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'A Lot of Hoped-for Automation Was Counterproductive', Remembers Elon Musk

SlashDot - Sun, 2018-07-15 04:34
Thursday Elon Musk gave a surprisingly candid interview about Tesla's massive push to increase production of Model 3 sedans to 5,000 a week. An anonymous reader quotes Musk's remarks to Bloomberg: I spent almost the entire time in the factory the final week, and yeah, it was essentially three months with a tiny break of like one day that I wasn't there. I was wearing the same clothes for five days. Yeah, it was really intense. And everybody else was really intense, too... I think we had to prove that we could make 5,000 cars in a week -- 5,000 Model 3s and at the same time make 2,000 S and X's, so essentially show that we could make 7,000 cars. We had to prove ourselves. The number of people who thought we would actually make it is very tiny, like vanishingly small. There was suddenly the credibility of the company, my credibility, you know, the credibility of the whole team. It was like, "Can you actually do this or not?" There were a lot of issues that we had to address in order to do it. You know, we had to create the new general assembly line in basically less than a month -- to create it and get to an excess of a 1,000-cars-a-week rate in like four weeks... A lot of the hoped-for automation was counterproductive. It's not like we knew it would be bad, because why would we buy a ticket to hell...? A whole bunch of the robots are turned off, and it was reverted to a manual station because the robots kept faulting out. When the robot faults out -- like the vision system can't figure out how to put the object in -- then you've got to reset the system. You've got to manually seat the components. It stops the whole production line while you sort out why the robot faults out. When the interviewer asks why that happens, Musk replies, "Because we were huge idiots and didn't know what we were doing. That's why."

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HTC hints at multi-room VR using Steam

Engadget - Sun, 2018-07-15 03:59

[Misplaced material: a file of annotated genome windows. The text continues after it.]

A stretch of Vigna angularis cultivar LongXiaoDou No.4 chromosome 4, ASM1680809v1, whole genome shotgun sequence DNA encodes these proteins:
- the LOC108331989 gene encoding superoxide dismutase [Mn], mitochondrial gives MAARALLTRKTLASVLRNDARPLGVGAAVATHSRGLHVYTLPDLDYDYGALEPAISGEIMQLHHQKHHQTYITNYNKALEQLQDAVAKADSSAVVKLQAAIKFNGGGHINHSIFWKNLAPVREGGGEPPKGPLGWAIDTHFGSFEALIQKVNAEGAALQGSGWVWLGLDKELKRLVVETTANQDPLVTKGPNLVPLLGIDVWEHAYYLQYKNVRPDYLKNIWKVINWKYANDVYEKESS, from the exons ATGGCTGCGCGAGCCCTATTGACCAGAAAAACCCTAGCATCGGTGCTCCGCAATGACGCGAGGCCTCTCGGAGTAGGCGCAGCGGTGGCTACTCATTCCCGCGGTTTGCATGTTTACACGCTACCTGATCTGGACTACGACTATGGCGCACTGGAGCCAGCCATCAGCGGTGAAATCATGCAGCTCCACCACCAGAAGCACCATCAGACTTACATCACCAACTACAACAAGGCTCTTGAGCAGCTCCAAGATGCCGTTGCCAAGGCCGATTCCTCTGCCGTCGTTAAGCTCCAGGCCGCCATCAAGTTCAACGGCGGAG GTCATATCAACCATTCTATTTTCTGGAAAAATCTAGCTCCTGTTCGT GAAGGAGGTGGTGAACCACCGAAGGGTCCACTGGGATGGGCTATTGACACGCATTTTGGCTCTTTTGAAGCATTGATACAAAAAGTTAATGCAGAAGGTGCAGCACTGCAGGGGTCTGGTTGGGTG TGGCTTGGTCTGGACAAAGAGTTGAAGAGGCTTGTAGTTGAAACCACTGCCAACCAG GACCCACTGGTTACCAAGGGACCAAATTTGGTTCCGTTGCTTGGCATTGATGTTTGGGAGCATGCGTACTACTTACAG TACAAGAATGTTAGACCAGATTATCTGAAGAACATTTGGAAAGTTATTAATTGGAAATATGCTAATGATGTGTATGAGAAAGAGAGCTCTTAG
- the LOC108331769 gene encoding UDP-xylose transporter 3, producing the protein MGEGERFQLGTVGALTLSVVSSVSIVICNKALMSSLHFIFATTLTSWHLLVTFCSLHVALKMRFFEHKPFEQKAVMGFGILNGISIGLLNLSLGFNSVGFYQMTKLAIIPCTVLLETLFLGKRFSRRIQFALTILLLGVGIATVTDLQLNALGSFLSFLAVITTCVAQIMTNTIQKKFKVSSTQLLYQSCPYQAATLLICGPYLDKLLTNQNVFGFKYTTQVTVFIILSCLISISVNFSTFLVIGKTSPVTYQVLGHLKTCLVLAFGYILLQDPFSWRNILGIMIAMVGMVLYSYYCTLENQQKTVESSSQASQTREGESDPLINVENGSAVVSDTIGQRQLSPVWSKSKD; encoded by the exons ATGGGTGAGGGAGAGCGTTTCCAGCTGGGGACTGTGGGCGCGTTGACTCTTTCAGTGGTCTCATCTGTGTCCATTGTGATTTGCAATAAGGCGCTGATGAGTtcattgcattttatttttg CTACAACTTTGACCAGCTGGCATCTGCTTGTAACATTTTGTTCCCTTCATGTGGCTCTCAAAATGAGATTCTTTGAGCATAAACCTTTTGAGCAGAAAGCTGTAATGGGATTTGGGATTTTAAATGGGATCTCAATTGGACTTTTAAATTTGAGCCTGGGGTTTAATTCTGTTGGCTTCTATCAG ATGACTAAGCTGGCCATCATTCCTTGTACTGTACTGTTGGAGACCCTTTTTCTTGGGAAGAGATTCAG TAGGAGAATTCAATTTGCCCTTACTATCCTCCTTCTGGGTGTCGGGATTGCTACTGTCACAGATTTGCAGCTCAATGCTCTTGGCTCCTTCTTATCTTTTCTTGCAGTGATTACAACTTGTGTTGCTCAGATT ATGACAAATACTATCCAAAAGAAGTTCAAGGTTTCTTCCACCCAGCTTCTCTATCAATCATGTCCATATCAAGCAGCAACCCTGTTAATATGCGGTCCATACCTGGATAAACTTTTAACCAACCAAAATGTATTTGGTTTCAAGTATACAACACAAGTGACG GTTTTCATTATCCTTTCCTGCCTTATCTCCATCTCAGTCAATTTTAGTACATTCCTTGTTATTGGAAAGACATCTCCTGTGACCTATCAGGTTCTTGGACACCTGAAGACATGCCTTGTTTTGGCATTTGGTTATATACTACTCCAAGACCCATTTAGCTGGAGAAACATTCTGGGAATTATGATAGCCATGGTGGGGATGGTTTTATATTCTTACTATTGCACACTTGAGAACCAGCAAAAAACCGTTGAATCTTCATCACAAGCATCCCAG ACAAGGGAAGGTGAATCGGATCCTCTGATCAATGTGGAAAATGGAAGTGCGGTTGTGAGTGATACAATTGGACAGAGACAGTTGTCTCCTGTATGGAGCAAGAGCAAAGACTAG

You may know that VR in large rooms is becoming a reality, but what about venturing between rooms? It might happen sooner than you think, albeit with a few caveats. HTC has shown off an experience that used a SteamVR beta, a Vive Pro and 16 base st...

Chrome is Using 10-13% More RAM to Fight Spectre

SlashDot - Sun, 2018-07-15 01:34
An anonymous reader quotes PCWorld: The critical Meltdown and Spectre bugs baked deep into modern computer processors will have ramifications on the entire industry for years to come, and Chrome just became collateral damage. Google 67 enabled "Site Isolation" Spectre protection for most users, and the browser now uses 10 to 13 percent more RAM due to how the fix behaves. "Site Isolation does cause Chrome to create more renderer processes, which comes with performance tradeoffs," Googleâ(TM)s Charlie Reis says. "On the plus side, each renderer process is smaller, shorter-lived, and has less contention internally, but there is about a 10-13% total memory overhead in real workloads due to the larger number of processes. Our team continues to work hard to optimize this behavior to keep Chrome both fast and secure." It's a significant performance hit, especially for a browser battling a reputation for being a memory hog, but a worthwhile one nonetheless. Chrome's Spectre-blocking site isolation "is now enabled by default for 99 percent of Chrome users on all platforms."

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Disney reduces the chances of CG hair disasters

Engadget - Sat, 2018-07-14 23:11
Movie studios often want computer-generated hair to have a specific effect, whether it's a seductive toss or a careless flick that knocks something over. But there's a problem: most rough-cut simulations don't realistically simulate hair, leading to...

Interviews: Christine Peterson Answers Your Questions

SlashDot - Sat, 2018-07-14 21:34
You asked questions, we've got the answers! Christine Peterson is a long-time futurist who co-founded the nanotech advocacy group the Foresight Institute in 1986. One of her favorite tasks has been contacting the winners of the institute's annual Feynman Prize in Nanotechnology, but she also coined the term "Open Source software" for that famous promotion strategy meeting in 1998. Christine took some time to answer questions from Slashdot readers.

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Lockheed Martin creates its largest 3D-printed space part to date

Engadget - Sat, 2018-07-14 21:34
Lockheed Martin has just finished the final series of quality control tests for an enormous titanium dome meant to serve as caps for satellite fuel tanks. It's not just any ordinary dome, though: the enormous component measures four feet in diameter...

New Robocop movie could be risky (Stream Economy Ep. 11) - CNET

CNET News - Sat, 2018-07-14 20:44
Neill Blomkamp might be an inspired choice, but his Hollywood track record is shaky.

Tesla speeds up delivery times for new Model 3 orders

Engadget - Sat, 2018-07-14 20:05